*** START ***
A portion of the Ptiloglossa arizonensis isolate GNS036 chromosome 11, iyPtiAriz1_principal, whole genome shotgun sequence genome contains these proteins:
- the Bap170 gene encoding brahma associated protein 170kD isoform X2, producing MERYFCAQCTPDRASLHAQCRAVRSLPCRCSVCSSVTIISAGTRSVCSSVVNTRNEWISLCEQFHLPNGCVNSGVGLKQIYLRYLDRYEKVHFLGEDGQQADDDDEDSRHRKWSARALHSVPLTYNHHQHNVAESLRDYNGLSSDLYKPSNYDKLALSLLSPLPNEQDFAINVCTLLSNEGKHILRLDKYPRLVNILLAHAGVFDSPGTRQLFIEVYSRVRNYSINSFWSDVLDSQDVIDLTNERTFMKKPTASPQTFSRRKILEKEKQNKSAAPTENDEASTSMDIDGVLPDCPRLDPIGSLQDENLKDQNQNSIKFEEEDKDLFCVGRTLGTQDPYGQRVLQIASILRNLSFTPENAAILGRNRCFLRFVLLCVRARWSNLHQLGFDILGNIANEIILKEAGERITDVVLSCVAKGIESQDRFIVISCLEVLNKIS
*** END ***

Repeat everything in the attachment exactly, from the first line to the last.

A portion of the Ptiloglossa arizonensis isolate GNS036 chromosome 11, iyPtiAriz1_principal, whole genome shotgun sequence genome contains these proteins:
- the Bap170 gene encoding brahma associated protein 170kD isoform X2, producing MERYFCAQCTPDRASLHAQCRAVRSLPCRCSVCSSVTIISAGTRSVCSSVVNTRNEWISLCEQFHLPNGCVNSGVGLKQIYLRYLDRYEKVHFLGEDGQQADDDDEDSRHRKWSARALHSVPLTYNHHQHNVAESLRDYNGLSSDLYKPSNYDKLALSLLSPLPNEQDFAINVCTLLSNEGKHILRLDKYPRLVNILLAHAGVFDSPGTRQLFIEVYSRVRNYSINSFWSDVLDSQDVIDLTNERTFMKKPTASPQTFSRRKILEKEKQNKSAAPTENDEASTSMDIDGVLPDCPRLDPIGSLQDENLKDQNQNSIKFEEEDKDLFCVGRTLGTQDPYGQRVLQIASILRNLSFTPENAAILGRNRCFLRFVLLCVRARWSNLHQLGFDILGNIANEIILKEAGERITDVVLSCVAKGIESQDRFIVISCLEVLNKIS